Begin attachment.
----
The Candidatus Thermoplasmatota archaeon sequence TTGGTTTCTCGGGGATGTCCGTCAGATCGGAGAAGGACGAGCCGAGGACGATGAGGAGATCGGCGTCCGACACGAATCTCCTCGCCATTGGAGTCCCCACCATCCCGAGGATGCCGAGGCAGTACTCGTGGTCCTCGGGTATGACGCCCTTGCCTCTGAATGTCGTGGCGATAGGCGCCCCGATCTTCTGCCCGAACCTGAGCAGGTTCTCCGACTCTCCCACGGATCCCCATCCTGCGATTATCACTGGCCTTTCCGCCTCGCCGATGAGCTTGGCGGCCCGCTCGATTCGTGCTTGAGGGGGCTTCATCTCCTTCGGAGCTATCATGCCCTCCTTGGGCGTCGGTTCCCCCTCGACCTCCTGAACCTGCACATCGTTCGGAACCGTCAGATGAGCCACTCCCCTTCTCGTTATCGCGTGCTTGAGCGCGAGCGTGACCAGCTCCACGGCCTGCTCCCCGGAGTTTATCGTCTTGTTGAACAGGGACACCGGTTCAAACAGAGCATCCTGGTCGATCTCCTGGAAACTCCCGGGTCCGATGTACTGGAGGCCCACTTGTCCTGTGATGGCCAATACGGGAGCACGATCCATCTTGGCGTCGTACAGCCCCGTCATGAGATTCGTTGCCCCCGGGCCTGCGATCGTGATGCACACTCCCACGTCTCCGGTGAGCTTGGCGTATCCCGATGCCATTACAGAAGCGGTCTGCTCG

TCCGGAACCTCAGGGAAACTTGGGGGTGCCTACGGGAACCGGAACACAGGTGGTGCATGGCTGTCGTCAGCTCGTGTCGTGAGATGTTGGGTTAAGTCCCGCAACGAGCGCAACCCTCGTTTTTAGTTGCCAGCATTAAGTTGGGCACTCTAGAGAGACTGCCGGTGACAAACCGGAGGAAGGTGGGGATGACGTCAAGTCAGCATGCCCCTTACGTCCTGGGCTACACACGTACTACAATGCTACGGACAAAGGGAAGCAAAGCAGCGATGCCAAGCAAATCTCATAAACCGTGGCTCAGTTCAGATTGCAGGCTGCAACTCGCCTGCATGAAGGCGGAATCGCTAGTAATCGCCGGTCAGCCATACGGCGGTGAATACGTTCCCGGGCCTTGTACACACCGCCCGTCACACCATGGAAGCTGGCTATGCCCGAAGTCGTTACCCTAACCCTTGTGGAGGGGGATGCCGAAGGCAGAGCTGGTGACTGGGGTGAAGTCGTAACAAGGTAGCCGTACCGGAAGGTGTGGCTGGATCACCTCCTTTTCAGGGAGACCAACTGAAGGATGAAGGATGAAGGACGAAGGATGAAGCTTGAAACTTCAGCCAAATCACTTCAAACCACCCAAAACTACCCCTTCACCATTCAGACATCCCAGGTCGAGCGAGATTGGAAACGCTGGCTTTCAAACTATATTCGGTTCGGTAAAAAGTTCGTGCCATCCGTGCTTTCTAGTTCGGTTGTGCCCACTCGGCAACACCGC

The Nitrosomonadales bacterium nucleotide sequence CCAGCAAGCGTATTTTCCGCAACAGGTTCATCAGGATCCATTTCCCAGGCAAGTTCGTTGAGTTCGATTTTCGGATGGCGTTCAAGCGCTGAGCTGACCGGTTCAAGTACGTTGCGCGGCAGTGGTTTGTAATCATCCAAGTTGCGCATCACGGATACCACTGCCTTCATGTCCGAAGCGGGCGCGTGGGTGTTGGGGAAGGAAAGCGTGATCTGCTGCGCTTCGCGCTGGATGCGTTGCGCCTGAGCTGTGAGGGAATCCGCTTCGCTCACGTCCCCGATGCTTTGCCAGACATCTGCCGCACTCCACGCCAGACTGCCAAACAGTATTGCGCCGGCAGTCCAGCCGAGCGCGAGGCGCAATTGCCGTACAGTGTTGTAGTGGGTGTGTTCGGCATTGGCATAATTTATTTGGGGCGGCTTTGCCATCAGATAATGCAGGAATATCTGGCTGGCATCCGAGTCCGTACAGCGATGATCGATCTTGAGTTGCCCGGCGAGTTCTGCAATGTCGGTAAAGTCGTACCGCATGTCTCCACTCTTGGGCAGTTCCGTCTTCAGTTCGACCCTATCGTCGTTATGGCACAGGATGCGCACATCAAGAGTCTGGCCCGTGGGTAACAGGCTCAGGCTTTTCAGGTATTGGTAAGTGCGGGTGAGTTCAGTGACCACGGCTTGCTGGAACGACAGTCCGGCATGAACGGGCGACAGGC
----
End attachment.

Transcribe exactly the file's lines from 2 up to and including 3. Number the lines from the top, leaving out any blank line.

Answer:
TCCGGAACCTCAGGGAAACTTGGGGGTGCCTACGGGAACCGGAACACAGGTGGTGCATGGCTGTCGTCAGCTCGTGTCGTGAGATGTTGGGTTAAGTCCCGCAACGAGCGCAACCCTCGTTTTTAGTTGCCAGCATTAAGTTGGGCACTCTAGAGAGACTGCCGGTGACAAACCGGAGGAAGGTGGGGATGACGTCAAGTCAGCATGCCCCTTACGTCCTGGGCTACACACGTACTACAATGCTACGGACAAAGGGAAGCAAAGCAGCGATGCCAAGCAAATCTCATAAACCGTGGCTCAGTTCAGATTGCAGGCTGCAACTCGCCTGCATGAAGGCGGAATCGCTAGTAATCGCCGGTCAGCCATACGGCGGTGAATACGTTCCCGGGCCTTGTACACACCGCCCGTCACACCATGGAAGCTGGCTATGCCCGAAGTCGTTACCCTAACCCTTGTGGAGGGGGATGCCGAAGGCAGAGCTGGTGACTGGGGTGAAGTCGTAACAAGGTAGCCGTACCGGAAGGTGTGGCTGGATCACCTCCTTTTCAGGGAGACCAACTGAAGGATGAAGGATGAAGGACGAAGGATGAAGCTTGAAACTTCAGCCAAATCACTTCAAACCACCCAAAACTACCCCTTCACCATTCAGACATCCCAGGTCGAGCGAGATTGGAAACGCTGGCTTTCAAACTATATTCGGTTCGGTAAAAAGTTCGTGCCATCCGTGCTTTCTAGTTCGGTTGTGCCCACTCGGCAACACCGC

The Nitrosomonadales bacterium nucleotide sequence CCAGCAAGCGTATTTTCCGCAACAGGTTCATCAGGATCCATTTCCCAGGCAAGTTCGTTGAGTTCGATTTTCGGATGGCGTTCAAGCGCTGAGCTGACCGGTTCAAGTACGTTGCGCGGCAGTGGTTTGTAATCATCCAAGTTGCGCATCACGGATACCACTGCCTTCATGTCCGAAGCGGGCGCGTGGGTGTTGGGGAAGGAAAGCGTGATCTGCTGCGCTTCGCGCTGGATGCGTTGCGCCTGAGCTGTGAGGGAATCCGCTTCGCTCACGTCCCCGATGCTTTGCCAGACATCTGCCGCACTCCACGCCAGACTGCCAAACAGTATTGCGCCGGCAGTCCAGCCGAGCGCGAGGCGCAATTGCCGTACAGTGTTGTAGTGGGTGTGTTCGGCATTGGCATAATTTATTTGGGGCGGCTTTGCCATCAGATAATGCAGGAATATCTGGCTGGCATCCGAGTCCGTACAGCGATGATCGATCTTGAGTTGCCCGGCGAGTTCTGCAATGTCGGTAAAGTCGTACCGCATGTCTCCACTCTTGGGCAGTTCCGTCTTCAGTTCGACCCTATCGTCGTTATGGCACAGGATGCGCACATCAAGAGTCTGGCCCGTGGGTAACAGGCTCAGGCTTTTCAGGTATTGGTAAGTGCGGGTGAGTTCAGTGACCACGGCTTGCTGGAACGACAGTCCGGCATGAACGGGCGACAGGC